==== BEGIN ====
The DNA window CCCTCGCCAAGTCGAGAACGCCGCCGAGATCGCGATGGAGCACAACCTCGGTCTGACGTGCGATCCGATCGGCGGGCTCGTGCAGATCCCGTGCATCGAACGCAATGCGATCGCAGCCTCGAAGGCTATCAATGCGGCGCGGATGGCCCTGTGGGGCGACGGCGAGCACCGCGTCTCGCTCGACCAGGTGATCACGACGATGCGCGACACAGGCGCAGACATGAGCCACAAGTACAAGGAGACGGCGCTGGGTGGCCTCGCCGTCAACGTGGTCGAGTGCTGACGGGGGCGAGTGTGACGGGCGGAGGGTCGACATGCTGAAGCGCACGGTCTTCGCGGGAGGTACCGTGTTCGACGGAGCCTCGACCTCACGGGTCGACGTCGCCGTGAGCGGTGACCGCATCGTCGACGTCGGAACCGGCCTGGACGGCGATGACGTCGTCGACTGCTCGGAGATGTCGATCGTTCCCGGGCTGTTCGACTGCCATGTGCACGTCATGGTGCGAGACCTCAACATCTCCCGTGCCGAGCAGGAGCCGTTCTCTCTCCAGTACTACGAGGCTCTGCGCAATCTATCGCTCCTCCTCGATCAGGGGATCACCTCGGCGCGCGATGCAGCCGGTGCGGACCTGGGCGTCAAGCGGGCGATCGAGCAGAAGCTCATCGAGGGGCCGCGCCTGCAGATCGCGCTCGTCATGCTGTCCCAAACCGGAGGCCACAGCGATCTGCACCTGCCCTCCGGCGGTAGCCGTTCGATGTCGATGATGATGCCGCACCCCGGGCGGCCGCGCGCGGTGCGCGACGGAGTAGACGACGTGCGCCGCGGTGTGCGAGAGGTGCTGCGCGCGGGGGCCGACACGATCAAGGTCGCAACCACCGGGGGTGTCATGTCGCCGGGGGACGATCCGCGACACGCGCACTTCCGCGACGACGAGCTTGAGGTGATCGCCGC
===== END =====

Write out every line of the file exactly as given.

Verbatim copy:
The DNA window CCCTCGCCAAGTCGAGAACGCCGCCGAGATCGCGATGGAGCACAACCTCGGTCTGACGTGCGATCCGATCGGCGGGCTCGTGCAGATCCCGTGCATCGAACGCAATGCGATCGCAGCCTCGAAGGCTATCAATGCGGCGCGGATGGCCCTGTGGGGCGACGGCGAGCACCGCGTCTCGCTCGACCAGGTGATCACGACGATGCGCGACACAGGCGCAGACATGAGCCACAAGTACAAGGAGACGGCGCTGGGTGGCCTCGCCGTCAACGTGGTCGAGTGCTGACGGGGGCGAGTGTGACGGGCGGAGGGTCGACATGCTGAAGCGCACGGTCTTCGCGGGAGGTACCGTGTTCGACGGAGCCTCGACCTCACGGGTCGACGTCGCCGTGAGCGGTGACCGCATCGTCGACGTCGGAACCGGCCTGGACGGCGATGACGTCGTCGACTGCTCGGAGATGTCGATCGTTCCCGGGCTGTTCGACTGCCATGTGCACGTCATGGTGCGAGACCTCAACATCTCCCGTGCCGAGCAGGAGCCGTTCTCTCTCCAGTACTACGAGGCTCTGCGCAATCTATCGCTCCTCCTCGATCAGGGGATCACCTCGGCGCGCGATGCAGCCGGTGCGGACCTGGGCGTCAAGCGGGCGATCGAGCAGAAGCTCATCGAGGGGCCGCGCCTGCAGATCGCGCTCGTCATGCTGTCCCAAACCGGAGGCCACAGCGATCTGCACCTGCCCTCCGGCGGTAGCCGTTCGATGTCGATGATGATGCCGCACCCCGGGCGGCCGCGCGCGGTGCGCGACGGAGTAGACGACGTGCGCCGCGGTGTGCGAGAGGTGCTGCGCGCGGGGGCCGACACGATCAAGGTCGCAACCACCGGGGGTGTCATGTCGCCGGGGGACGATCCGCGACACGCGCACTTCCGCGACGACGAGCTTGAGGTGATCGCCGC